If you are like me living in an urban metropolis and have limited outdoor space wether it is a windowsill, a balcony or terrace, do not fret; also you can grow outdoors herbs and vegetables, embrace a green lifestyle with these guidelines and tips.
Full disclosure: my outdoor space which I call “my garden”, measures about 7 m long and about 3 m wide. It is an ugly paved, north-east facing terrace and is partially covered by the hanging over balconies of the building. The only thing it has going for it, I have a green “borrowed landscape” as Monty would say ( Gardener’s World on BBC2): plenty of trees and shrubs beyond my little space to look out on to ( versus a brick wall or building) and actually it is really peaceful and quiet most of the time.
North East facing, tiny paved space with trees, shrubs and balconies blocking the sunlight makes growing herbs, vegetables and flowers a BIG challenge. But I make it work! Here is what I have learned:
- Sort out your SEATING. An outdoor space is foremost an extra room of your home to enjoy. I bought my little shoebox back in 2011 and started off with donated wooden chairs and plants from my mama. Then I bought a cheap wooden bistro set with 2 chairs & a folding table, a beach lounge chair and a narrow small wooden bench (all donated to my brother). I never used the bistro table , the beach chair was too big and the bench was uncomfortable. About 2 years ago I invested in a 3-seater lounge sofa with slats letting light in my home and added this week the little 2-seater bench. I adore lounging on the sofa, it is easy to move to follow the sunshine. Regardless of the small number of seating, over the years I have had several fabulous garden parties with up to 25 people packed in that tiny space, all having a blast.
- Note the SUNLIGHT HOURS and RAINFALL . Observe your garden in each season and especially in spring and summer; note when your space gets full sun and for how long. Where does the rain fall and where not. My space gets plenty of sunshine in winter through the trees from morning to about noon. In spring and summer once the trees are full of leaves and the sun is higher positioned, I get full sun in some areas from 11H to 14H. Rainfall does not water the plants enough, so all year round I ve to water the pots every few days.
- RESEARCH plants, flowers, herbs and vegetables. Find out what type of plants will work in your space with your weather conditions. In my case partial sun and shade loving plants thrive, like hydrangeas, ferns, hellebores, and ivy. All vegetables and mediterranean herbs need full sun. I found that placing herbs near the windows and nestled in between others works pretty well. I focus each year on 1 new herb : mint, chives, baie leave, rosemary, lemon verbena, thyme (this years focus) and (next year ) sage. Edible flowers such as nasturtiums and violets do well. Vegetables need a lot of sun and I found that green beans seem to do well in my tiny space.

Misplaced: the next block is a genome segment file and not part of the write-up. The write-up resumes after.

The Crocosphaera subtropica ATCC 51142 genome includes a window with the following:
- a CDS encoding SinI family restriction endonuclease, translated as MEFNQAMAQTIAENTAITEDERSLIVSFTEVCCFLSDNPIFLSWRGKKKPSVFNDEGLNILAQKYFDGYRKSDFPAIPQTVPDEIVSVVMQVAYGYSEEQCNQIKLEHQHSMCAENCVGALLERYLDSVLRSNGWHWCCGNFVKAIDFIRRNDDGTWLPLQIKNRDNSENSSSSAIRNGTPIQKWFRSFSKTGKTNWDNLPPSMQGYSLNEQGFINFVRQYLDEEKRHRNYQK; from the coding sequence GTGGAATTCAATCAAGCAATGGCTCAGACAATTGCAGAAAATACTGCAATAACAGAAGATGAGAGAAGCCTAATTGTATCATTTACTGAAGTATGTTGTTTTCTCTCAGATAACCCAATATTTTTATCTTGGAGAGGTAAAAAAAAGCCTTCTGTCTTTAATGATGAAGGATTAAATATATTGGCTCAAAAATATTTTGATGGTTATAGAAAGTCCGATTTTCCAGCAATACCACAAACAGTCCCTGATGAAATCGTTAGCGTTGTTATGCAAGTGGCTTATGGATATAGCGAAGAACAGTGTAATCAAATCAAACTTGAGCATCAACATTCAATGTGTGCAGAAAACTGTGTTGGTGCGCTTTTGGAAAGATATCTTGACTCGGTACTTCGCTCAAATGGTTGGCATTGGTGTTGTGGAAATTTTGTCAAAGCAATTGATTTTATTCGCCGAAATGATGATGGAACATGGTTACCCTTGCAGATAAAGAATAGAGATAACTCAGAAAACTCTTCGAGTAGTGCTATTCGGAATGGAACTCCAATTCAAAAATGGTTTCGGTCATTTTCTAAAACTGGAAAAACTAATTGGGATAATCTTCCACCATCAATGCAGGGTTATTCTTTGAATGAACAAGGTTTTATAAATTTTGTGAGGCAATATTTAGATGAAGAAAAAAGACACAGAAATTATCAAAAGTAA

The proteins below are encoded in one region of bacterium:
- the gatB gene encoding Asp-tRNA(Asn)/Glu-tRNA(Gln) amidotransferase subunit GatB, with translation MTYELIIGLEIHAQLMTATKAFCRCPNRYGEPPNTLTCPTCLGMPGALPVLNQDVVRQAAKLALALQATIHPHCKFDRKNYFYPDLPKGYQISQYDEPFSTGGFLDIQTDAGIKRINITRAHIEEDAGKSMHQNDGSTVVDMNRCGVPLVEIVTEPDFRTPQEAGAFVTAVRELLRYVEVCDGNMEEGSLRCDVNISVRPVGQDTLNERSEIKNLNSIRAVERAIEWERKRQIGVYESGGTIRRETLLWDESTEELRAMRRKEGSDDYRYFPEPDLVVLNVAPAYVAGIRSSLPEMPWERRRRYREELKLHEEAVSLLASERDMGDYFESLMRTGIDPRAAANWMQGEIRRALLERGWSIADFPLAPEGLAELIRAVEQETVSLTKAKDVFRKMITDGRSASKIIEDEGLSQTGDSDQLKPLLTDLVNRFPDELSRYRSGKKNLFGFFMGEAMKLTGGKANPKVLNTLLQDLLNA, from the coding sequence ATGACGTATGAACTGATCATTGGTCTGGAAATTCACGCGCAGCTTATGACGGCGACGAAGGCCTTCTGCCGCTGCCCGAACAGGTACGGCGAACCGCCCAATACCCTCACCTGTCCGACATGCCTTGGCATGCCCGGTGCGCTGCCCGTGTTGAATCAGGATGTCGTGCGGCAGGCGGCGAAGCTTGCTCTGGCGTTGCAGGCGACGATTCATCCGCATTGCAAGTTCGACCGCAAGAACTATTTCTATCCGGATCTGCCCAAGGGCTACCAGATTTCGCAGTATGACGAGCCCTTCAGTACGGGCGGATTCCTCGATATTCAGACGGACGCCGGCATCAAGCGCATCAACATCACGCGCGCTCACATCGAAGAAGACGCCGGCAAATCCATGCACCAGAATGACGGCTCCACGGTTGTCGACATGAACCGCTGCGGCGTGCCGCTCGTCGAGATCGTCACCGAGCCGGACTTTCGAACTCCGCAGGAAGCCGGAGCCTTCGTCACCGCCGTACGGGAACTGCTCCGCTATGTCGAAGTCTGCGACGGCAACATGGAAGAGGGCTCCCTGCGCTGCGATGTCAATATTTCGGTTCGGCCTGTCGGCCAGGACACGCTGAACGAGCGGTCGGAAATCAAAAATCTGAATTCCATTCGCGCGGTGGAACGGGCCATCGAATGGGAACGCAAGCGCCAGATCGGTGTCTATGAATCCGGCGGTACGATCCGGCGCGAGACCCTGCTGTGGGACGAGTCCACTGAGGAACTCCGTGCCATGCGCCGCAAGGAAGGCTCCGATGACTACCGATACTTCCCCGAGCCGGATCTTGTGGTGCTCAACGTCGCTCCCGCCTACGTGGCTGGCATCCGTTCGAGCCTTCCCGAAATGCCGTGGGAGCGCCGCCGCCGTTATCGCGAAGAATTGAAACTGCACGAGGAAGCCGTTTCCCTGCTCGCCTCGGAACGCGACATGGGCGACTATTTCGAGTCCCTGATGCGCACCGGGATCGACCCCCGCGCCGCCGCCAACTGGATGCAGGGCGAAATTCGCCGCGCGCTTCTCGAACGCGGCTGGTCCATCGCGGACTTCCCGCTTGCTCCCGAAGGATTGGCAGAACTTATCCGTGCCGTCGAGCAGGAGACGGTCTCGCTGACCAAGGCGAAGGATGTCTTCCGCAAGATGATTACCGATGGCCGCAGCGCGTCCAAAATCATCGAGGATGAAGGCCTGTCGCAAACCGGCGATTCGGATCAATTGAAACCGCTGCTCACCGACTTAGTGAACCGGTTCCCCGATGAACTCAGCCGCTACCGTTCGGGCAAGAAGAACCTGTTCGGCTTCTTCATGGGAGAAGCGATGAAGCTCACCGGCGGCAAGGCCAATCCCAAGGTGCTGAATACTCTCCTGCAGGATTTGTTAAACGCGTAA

- Plant the SEASONS and think AHEAD. Make each season colourful and interesting. Back in October 2019 I planted about 200 bubbles in pots : tulips, daffodils and crocuses. My garden was spectacular in March and April and the bountiful colours lifted my confinement spirits daily. From May the hydrangeas, roses, fushias and palagonias come in bloom and will flower all summer. Vegetables are sown in seed trays and planted end of May, middle of June in a container once the daffodil and tulip foliage has died back.
- Go for COLOUR. Select a 3 colour palate to achieve a cohesive and sophisticated look. Go for a rainbow of colours and foliages to get that cottage garden feel. Even though I know that dahlias and daisies need a lot of sun, regardless I get some every year anyway to add extra colour. My floral colour palate is pink, purple and yellow. There is a lot of green foliage so in the fall I will look for some darker leaved mini shrubs, I dream of a lovely red leaved maple mini- tree. Plant a pottage garden, which is a French technique to plant vegetables with flowers. Like kale in between the roses.
- GROW from SEED and take CUTTINGS. April and May are the best months in Belgium to sow seeds either in a seed tray or repurposed materials such as toiletpaper rolls, egg cartons or empty plastic yogurt pots. Some seeds can go directly in the ground like carrots, leeks and beets. Sow in trays as early as end March and have them inside on a windowsill with lots of light but not direct sunlight as that might scorch the little sprouts. From the middle of May, plant out the veg in your windowsill box, container or border. Water regularly. Take cuttings and make new plants.
- COMPOST kitchen scraps and ORGANICALLY FEED your containers. Even in my small space I put a compost bin where all my veg and fruit kitchen scraps go. It’s a learning process but it is looking and smelling good. I ve created beautiful compost soil to mulch my plants. I am considering getting a wormfarm digesting veg and fruit scraps with great speed and get the beneficial juices to feed the plants. If none of this is an option for you then feed your plants, veg and fruit containers as directed on the packet with store-bought organic tomato feed.
resources that might help you:
- check out Carol Kleins Instagram the_carol_klein for GREAT tutorials on taking cuttings and sowing seeds.
- I found the book “Grow fruit & vegetables in pots” published by PHAIDON, with advice from Great Dixter farm, really helpful.
- Watching BBC2 Gardener’s World with Monty Don weekly has taught me soo much.
- The British RHS website is a great resources for questions and finding nurseries.
- Bruxelles Environment ( Leefmilieu Brussel) have great resources on their sites ( in French and Dutch)
….and I ask my mama and my friend Flavio for advice all the time.
Written and photographed by Sandra Slawinski without commercial deals.